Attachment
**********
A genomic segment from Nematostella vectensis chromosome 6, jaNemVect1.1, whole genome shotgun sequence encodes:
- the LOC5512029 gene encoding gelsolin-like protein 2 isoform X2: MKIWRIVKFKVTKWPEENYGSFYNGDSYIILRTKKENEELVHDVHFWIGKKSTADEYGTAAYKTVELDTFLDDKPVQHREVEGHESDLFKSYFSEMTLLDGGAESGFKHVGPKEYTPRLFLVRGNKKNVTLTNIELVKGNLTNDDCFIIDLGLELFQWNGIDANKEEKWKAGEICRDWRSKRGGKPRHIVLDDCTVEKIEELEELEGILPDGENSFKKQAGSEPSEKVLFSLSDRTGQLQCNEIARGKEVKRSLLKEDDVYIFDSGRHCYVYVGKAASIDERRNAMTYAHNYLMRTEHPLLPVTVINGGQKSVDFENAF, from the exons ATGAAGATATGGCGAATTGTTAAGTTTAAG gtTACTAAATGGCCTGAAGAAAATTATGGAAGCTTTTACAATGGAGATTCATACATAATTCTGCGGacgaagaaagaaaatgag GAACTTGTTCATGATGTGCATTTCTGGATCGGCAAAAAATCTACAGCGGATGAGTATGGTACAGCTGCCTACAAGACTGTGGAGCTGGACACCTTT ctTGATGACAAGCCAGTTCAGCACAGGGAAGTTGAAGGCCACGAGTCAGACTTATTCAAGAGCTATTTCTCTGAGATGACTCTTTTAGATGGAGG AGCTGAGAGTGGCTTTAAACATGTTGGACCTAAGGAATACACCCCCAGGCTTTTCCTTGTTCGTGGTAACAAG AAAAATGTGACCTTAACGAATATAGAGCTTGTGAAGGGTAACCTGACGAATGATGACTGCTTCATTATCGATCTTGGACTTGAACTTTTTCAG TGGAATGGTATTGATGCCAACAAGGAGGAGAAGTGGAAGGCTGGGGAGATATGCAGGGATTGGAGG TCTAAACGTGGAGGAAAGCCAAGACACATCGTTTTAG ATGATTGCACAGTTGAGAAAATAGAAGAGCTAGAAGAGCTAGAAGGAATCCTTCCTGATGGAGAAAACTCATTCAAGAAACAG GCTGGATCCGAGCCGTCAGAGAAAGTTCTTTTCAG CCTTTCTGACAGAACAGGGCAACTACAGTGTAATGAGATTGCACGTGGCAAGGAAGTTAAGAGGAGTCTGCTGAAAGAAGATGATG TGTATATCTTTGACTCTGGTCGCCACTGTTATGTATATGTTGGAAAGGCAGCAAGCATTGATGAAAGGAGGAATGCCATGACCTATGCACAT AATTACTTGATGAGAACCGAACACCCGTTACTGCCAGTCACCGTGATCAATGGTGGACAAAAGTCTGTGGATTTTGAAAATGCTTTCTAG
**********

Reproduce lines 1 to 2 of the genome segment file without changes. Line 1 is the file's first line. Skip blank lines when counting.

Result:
A genomic segment from Nematostella vectensis chromosome 6, jaNemVect1.1, whole genome shotgun sequence encodes:
- the LOC5512029 gene encoding gelsolin-like protein 2 isoform X2: MKIWRIVKFKVTKWPEENYGSFYNGDSYIILRTKKENEELVHDVHFWIGKKSTADEYGTAAYKTVELDTFLDDKPVQHREVEGHESDLFKSYFSEMTLLDGGAESGFKHVGPKEYTPRLFLVRGNKKNVTLTNIELVKGNLTNDDCFIIDLGLELFQWNGIDANKEEKWKAGEICRDWRSKRGGKPRHIVLDDCTVEKIEELEELEGILPDGENSFKKQAGSEPSEKVLFSLSDRTGQLQCNEIARGKEVKRSLLKEDDVYIFDSGRHCYVYVGKAASIDERRNAMTYAHNYLMRTEHPLLPVTVINGGQKSVDFENAF, from the exons ATGAAGATATGGCGAATTGTTAAGTTTAAG gtTACTAAATGGCCTGAAGAAAATTATGGAAGCTTTTACAATGGAGATTCATACATAATTCTGCGGacgaagaaagaaaatgag GAACTTGTTCATGATGTGCATTTCTGGATCGGCAAAAAATCTACAGCGGATGAGTATGGTACAGCTGCCTACAAGACTGTGGAGCTGGACACCTTT ctTGATGACAAGCCAGTTCAGCACAGGGAAGTTGAAGGCCACGAGTCAGACTTATTCAAGAGCTATTTCTCTGAGATGACTCTTTTAGATGGAGG AGCTGAGAGTGGCTTTAAACATGTTGGACCTAAGGAATACACCCCCAGGCTTTTCCTTGTTCGTGGTAACAAG AAAAATGTGACCTTAACGAATATAGAGCTTGTGAAGGGTAACCTGACGAATGATGACTGCTTCATTATCGATCTTGGACTTGAACTTTTTCAG TGGAATGGTATTGATGCCAACAAGGAGGAGAAGTGGAAGGCTGGGGAGATATGCAGGGATTGGAGG TCTAAACGTGGAGGAAAGCCAAGACACATCGTTTTAG ATGATTGCACAGTTGAGAAAATAGAAGAGCTAGAAGAGCTAGAAGGAATCCTTCCTGATGGAGAAAACTCATTCAAGAAACAG GCTGGATCCGAGCCGTCAGAGAAAGTTCTTTTCAG CCTTTCTGACAGAACAGGGCAACTACAGTGTAATGAGATTGCACGTGGCAAGGAAGTTAAGAGGAGTCTGCTGAAAGAAGATGATG TGTATATCTTTGACTCTGGTCGCCACTGTTATGTATATGTTGGAAAGGCAGCAAGCATTGATGAAAGGAGGAATGCCATGACCTATGCACAT AATTACTTGATGAGAACCGAACACCCGTTACTGCCAGTCACCGTGATCAATGGTGGACAAAAGTCTGTGGATTTTGAAAATGCTTTCTAG